Characterizing complex mixed-species bird flocks using an objective method for determining species participation.
Farley, Elizabeth*,1, Sieving, Kathryn 1, Contreras, Thomas1, 1 University of Florida, Gainesville, FL, USA
ABSTRACT- We are working to understand mechanisms underlying the formation and dynamics of mixed-species foraging flocks (MSFs) that form around the Eastern Tufted Titmouse (Baeolophus bicolor) in north-central Florida during winter. To facilitate scale-extensive studies, we developed low-effort sampling and analysis methods to categorize species with respect to degree of flock participation (standard methods, developed for more stable Neotropical flocks, proved intractable). We paired 60-minute flock observations with 10-min point counts, conducted in place immediately after flocks left the area. During January--February 2004 and November 2004--March 2005, we observed 55 mixed-species flocks, recording 40 species associating with MSFs to some degree. The flocks averaged 12.4 spp. (range 3-20), 26.3 individuals (range 8-60), and 3.1 titmice (range 1-7) per flock. Twenty-six species were observed frequently enough (>10% of sampling occasions) to be included in analyses. Controlling for species' relative abundances, regression tree (RT) analysis was applied to determine groupings based on flocking propensity. The RT model divided species into 3 major groups: "Nuclear/Regular Associate" (high/moderate flocking propensity), "Occasional Associate" (moderate/low), and "Non-joiner/Accidental" (low/none). Our method classifies species in a way similar to those determined by more intensive methods, yet can be readily applied across different habitats used by titmice where abundance and species composition of associated species can vary widely. Our method may be reliably applied in other, especially complex, flocking systems, thereby facilitating learning about interspecies relationships.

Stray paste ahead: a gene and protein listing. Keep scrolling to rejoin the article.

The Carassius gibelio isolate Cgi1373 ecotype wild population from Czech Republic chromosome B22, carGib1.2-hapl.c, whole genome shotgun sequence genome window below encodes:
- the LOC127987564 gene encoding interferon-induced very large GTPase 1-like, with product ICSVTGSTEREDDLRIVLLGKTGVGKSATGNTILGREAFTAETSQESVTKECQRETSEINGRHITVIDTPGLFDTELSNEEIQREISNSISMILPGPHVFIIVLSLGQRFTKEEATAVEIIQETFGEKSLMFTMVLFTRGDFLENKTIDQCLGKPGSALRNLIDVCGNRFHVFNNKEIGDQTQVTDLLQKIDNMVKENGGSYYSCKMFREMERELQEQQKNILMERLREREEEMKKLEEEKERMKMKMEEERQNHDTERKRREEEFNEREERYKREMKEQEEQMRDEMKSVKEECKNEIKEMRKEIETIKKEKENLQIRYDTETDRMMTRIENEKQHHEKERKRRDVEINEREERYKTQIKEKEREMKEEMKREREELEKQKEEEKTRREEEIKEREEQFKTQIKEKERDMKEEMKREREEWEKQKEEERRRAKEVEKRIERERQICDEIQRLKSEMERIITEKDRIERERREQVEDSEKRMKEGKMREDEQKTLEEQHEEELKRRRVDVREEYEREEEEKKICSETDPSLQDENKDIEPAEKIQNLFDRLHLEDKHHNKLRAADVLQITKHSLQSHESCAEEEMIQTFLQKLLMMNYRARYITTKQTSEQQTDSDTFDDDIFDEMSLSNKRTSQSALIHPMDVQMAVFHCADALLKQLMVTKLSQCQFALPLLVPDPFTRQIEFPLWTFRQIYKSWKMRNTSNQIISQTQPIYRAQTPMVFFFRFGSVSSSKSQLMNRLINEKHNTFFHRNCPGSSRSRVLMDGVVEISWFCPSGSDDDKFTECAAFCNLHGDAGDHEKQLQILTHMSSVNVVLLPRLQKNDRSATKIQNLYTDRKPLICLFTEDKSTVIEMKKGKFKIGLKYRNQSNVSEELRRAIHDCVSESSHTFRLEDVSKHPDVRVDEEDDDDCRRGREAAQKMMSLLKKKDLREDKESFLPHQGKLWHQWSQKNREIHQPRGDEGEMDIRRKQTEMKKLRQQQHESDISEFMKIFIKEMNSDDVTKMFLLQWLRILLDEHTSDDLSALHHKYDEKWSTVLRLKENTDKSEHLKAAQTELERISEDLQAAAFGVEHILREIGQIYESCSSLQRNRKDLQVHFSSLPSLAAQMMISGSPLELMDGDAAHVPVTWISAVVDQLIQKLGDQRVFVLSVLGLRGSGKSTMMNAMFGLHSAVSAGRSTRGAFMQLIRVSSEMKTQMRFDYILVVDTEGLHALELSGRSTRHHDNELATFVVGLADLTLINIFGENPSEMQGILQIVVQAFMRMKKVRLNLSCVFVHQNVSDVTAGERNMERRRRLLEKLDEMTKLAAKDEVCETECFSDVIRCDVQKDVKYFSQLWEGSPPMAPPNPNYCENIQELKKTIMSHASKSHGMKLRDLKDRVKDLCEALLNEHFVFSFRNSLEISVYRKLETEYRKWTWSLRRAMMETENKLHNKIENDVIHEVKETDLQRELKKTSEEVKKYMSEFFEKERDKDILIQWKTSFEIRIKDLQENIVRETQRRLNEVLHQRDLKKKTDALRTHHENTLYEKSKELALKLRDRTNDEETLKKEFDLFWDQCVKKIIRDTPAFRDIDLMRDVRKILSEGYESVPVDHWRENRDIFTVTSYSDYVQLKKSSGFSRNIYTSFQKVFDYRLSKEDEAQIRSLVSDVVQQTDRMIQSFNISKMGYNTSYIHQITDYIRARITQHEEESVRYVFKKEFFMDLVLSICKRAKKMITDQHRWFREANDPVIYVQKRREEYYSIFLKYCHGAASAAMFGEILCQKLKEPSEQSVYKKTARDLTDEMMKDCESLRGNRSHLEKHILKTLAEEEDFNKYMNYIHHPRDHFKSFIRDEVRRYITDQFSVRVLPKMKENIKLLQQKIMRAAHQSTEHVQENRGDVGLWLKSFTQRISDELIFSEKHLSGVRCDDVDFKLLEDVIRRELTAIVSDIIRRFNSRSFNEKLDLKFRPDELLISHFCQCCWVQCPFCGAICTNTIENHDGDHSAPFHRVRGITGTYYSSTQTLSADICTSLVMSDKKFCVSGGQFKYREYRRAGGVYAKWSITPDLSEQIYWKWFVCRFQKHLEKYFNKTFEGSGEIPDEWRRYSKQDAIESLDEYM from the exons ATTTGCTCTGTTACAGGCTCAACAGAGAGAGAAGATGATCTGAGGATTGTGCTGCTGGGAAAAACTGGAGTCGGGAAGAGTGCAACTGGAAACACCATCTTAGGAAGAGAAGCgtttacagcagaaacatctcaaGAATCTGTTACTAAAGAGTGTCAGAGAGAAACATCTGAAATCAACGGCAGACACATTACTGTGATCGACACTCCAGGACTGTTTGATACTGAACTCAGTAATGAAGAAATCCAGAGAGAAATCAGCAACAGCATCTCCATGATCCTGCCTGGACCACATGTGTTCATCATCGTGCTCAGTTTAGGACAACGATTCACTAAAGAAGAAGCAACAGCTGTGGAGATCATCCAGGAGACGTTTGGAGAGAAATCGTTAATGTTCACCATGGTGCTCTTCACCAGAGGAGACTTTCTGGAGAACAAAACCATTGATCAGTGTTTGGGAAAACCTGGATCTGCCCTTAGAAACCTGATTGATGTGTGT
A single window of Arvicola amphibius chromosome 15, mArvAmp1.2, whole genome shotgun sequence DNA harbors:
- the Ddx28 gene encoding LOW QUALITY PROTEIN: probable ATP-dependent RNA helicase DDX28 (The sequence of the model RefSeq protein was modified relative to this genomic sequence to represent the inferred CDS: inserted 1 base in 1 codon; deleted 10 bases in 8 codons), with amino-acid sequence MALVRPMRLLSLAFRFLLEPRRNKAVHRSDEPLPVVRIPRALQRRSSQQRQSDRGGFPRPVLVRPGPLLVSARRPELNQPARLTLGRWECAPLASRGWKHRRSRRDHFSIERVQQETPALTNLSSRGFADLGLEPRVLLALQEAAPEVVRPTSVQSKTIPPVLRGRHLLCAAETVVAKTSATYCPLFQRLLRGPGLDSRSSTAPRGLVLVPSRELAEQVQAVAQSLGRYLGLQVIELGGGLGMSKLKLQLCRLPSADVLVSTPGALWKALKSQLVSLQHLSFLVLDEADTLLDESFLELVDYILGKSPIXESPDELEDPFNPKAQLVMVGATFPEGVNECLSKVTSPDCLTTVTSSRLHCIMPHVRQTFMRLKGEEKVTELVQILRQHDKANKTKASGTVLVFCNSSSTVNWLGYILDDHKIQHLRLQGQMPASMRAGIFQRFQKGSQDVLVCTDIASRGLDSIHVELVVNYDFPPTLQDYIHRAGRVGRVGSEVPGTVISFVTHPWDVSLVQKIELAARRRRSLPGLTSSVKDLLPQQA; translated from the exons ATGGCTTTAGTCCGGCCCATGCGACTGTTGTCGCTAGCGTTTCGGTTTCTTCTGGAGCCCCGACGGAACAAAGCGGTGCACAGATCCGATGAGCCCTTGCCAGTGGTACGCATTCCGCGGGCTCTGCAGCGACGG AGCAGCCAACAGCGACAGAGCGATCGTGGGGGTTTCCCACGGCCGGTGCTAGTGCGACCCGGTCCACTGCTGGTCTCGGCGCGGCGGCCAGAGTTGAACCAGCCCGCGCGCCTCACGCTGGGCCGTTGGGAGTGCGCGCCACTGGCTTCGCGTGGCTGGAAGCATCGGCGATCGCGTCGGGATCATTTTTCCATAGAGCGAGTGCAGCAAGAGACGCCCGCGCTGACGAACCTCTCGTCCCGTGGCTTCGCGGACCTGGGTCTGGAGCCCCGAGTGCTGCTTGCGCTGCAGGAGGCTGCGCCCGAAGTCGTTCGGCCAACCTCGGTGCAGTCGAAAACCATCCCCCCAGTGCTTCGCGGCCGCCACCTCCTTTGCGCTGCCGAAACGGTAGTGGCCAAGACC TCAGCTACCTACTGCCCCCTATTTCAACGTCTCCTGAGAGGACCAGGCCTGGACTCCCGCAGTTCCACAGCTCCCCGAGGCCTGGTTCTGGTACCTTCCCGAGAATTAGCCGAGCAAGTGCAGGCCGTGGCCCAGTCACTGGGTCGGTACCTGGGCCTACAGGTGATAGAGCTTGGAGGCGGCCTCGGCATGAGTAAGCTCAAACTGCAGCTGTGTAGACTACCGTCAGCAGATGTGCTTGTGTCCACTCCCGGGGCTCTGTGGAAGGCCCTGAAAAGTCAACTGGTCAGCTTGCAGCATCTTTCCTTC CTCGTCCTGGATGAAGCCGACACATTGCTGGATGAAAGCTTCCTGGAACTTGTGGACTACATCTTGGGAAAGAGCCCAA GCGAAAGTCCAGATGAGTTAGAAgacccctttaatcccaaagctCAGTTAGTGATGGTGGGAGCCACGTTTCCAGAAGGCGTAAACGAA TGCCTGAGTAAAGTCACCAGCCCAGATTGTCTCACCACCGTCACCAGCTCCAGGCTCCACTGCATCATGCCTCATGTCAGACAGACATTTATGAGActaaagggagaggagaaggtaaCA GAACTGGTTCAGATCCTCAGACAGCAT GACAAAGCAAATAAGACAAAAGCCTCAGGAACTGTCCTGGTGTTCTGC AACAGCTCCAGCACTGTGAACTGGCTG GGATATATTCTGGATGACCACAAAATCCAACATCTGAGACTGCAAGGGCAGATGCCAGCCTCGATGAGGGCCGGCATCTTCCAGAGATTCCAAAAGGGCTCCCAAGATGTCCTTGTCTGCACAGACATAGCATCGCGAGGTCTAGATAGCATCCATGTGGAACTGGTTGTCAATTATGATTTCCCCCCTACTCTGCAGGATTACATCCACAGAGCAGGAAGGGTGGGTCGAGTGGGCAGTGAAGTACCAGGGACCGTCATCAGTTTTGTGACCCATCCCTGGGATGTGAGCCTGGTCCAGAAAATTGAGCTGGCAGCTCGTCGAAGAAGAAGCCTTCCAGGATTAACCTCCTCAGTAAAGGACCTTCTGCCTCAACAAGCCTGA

Key words: interspecific groups, methodology, birds
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